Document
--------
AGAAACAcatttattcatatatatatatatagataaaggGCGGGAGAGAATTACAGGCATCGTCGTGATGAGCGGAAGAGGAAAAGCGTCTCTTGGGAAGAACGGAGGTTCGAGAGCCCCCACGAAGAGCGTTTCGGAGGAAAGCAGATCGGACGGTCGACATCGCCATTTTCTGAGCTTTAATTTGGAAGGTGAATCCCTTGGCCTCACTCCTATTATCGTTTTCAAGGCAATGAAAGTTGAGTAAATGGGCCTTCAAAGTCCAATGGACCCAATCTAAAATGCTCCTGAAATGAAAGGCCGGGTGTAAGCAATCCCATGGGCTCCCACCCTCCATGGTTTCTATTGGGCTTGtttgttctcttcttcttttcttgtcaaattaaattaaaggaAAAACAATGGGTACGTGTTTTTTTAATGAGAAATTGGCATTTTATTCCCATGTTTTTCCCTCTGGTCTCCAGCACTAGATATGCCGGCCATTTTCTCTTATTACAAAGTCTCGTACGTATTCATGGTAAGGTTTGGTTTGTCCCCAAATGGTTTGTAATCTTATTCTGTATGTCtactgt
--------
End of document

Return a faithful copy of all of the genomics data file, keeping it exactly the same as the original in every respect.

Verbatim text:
AGAAACAcatttattcatatatatatatatagataaaggGCGGGAGAGAATTACAGGCATCGTCGTGATGAGCGGAAGAGGAAAAGCGTCTCTTGGGAAGAACGGAGGTTCGAGAGCCCCCACGAAGAGCGTTTCGGAGGAAAGCAGATCGGACGGTCGACATCGCCATTTTCTGAGCTTTAATTTGGAAGGTGAATCCCTTGGCCTCACTCCTATTATCGTTTTCAAGGCAATGAAAGTTGAGTAAATGGGCCTTCAAAGTCCAATGGACCCAATCTAAAATGCTCCTGAAATGAAAGGCCGGGTGTAAGCAATCCCATGGGCTCCCACCCTCCATGGTTTCTATTGGGCTTGtttgttctcttcttcttttcttgtcaaattaaattaaaggaAAAACAATGGGTACGTGTTTTTTTAATGAGAAATTGGCATTTTATTCCCATGTTTTTCCCTCTGGTCTCCAGCACTAGATATGCCGGCCATTTTCTCTTATTACAAAGTCTCGTACGTATTCATGGTAAGGTTTGGTTTGTCCCCAAATGGTTTGTAATCTTATTCTGTATGTCtactgt